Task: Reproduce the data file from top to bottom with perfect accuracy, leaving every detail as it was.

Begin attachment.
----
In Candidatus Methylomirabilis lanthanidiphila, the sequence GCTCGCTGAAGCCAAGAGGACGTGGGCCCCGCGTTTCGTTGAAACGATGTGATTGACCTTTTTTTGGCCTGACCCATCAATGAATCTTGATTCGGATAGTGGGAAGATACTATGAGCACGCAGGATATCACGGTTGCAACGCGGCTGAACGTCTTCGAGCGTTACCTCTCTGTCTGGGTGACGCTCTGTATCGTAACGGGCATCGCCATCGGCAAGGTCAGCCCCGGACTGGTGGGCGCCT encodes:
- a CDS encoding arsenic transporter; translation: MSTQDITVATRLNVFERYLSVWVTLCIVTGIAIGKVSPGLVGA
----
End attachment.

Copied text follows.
In Candidatus Methylomirabilis lanthanidiphila, the sequence GCTCGCTGAAGCCAAGAGGACGTGGGCCCCGCGTTTCGTTGAAACGATGTGATTGACCTTTTTTTGGCCTGACCCATCAATGAATCTTGATTCGGATAGTGGGAAGATACTATGAGCACGCAGGATATCACGGTTGCAACGCGGCTGAACGTCTTCGAGCGTTACCTCTCTGTCTGGGTGACGCTCTGTATCGTAACGGGCATCGCCATCGGCAAGGTCAGCCCCGGACTGGTGGGCGCCT encodes:
- a CDS encoding arsenic transporter; translation: MSTQDITVATRLNVFERYLSVWVTLCIVTGIAIGKVSPGLVGA